Something Old, Something New, Something Borrowed, Something Blue
This old Victorian rhyme, still honored to this day by many brides, signifies the tradition of warding off ill-fortune by the wearing of four "charms" on their wedding day. Marriage is truly an adventure, one which not only involves two souls, but the souls of their families and communities as well. And though the practice of wearing charms does not assure success in living out our vows, it does connect us to the many who have preceded us on this journey. The tradition speaks to a larger story.
As each of us share in the throes of the current pandemic, we are forced to re-think and re-imagine the meanings of our lives, our communities, our faith, and our purpose. We must do so here at St. Andrew's House as well. So, as we prepare ourselves for this new adventurous chapter, let's observe these four traditions as we vow for a new future together.
Bishop Stephen Bayne envisioned in St. Andrew's House a retreat center that would be “a gateway to a new level of Christian life.” He hoped that St. Andrew's would fulfill its promise to help our guests
To come apart from the world into the deepest of Nature’s beauty—to live in solitude and much silence—to recapture a lost simplicity and a forgotten purpose—to share in simple, country fellowship…these are the elements of life at St. Andrew’s House….So much of our daily life—including our Church life—is hurried, shallow, noisy, cluttered…here is an attempt to offer us a place where tranquility, serenity and depth are the keynotes.
The Lodge and the Cottage currently stand empty, tranquilly waiting for our guests to be allowed to return. There is a sense of expectancy, and uncertainty, in how this next chapter might look different than before, at least for a time. What will be the new challenges in our lives for the rest of this year, and into the next? How will St. Andrew's continue to offer folks to "come apart from the world?" One can ask these questions with a sense of the foreboding, the feeling of losing something cherished, or with excitement of seeing our mission embodied in creative new ways, or both.
I was talking to Chef Treacy last week about the work he is doing during this hiatus. Treacy has been instrumental in establishing a farming cooperative, called South Sound Fresh, which coordinates several local farms in supplying healthy, local produce to area providers, such as St. Andrew's, our neighbor Harmony Hill, Alderbrook Resort, and Mason County Hospital. Under his coordination, St. Andrew's is purchasing some additional local produce to help the Hood Canal School District supply food boxes to needy families each week. Treacy also noted the demand for local produce is growing during this pandemic, how people are using the opportunity to start their own gardens at home. I am hopeful that, even if we emerge from the current Stay at Home restrictions with relatively few changes, that these local efforts will continue and increase. Could the silver lining in this horrible tragedy be a new appreciation for healthy living, creation stewardship and community?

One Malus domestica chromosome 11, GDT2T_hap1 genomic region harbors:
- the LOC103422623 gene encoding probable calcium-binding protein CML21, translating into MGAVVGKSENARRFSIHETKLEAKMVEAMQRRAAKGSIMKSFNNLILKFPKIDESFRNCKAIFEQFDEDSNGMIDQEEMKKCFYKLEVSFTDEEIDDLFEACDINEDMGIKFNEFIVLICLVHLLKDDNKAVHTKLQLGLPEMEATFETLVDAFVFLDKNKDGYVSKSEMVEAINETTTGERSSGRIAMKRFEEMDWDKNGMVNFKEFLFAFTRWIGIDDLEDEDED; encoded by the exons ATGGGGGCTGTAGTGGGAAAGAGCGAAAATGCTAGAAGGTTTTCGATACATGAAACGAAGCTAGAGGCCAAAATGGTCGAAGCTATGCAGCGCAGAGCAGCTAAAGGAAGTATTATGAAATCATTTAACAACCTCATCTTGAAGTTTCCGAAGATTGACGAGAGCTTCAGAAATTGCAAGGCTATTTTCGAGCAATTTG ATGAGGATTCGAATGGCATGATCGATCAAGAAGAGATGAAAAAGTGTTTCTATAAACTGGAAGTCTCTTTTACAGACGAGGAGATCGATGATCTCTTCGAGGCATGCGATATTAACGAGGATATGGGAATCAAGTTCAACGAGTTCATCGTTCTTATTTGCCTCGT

Lesser artists borrow; great artists steal. - Igor Stravinsky
Versions of the above quote have been attributed to T.S. Eliot, Pablo Picasso and even Steve Jobs. Regardless of the source, it speaks to immense debt all of us have to those who have preceded before, and to the challenge (and opportunity) to create something new from the grist mill of history. In a way, what St. Andrew's House offers is far from new; hospitality in its many forms goes back as far as humanity. In another way, we offer something completely fresh. The trick lies in "borrowing" what has been done before and "stealing" it to make it uniquely our own. In maintaining a cultural heritage, we re-create what is familiar and comforting to all of us; in offering a new experience and expression of hospitality, we create anew something that can only be found in this particular place and time.
Perhaps this phrase serves only to complete the rhyme, but I contend that it represents something more. Color represents art, the "non-essential" quality of life that makes life worth living. Specifically, the color blue, often chosen as people's favorite color, is the one found rarest in nature. "Why isn't there any blue food?" noted comedian George Carlin. "There's blueberries, but they are really more like purple." Historically, the color blue was so rare and expensive to put into paint, it was used sparingly until synthetic pigments could be developed. And yet, one need only look up to see it in abundance in the sky above, just out of reach. I have heard it over and over again, from our staff and guests, that St. Andrew's House is truly a sacred space. The Celtic tradition claims that some places on this earth possess a "thin" barrier to the heavens. St. Andrew's House seems to be one of those, in fact using the phrase "closer to heaven" as its tagline. Our God is a Creator, and creativity is the aspect of our lives that is truly divine.
This blog is an attempt to provide a creative space to explore this coming chapter of the St. Andrew's House story. I will use the above four categories as the framework, and hope that you will participate in writing it with me through your comments. We enter this new adventure together, charmed and ready. May we discover and share in the joy of the journey.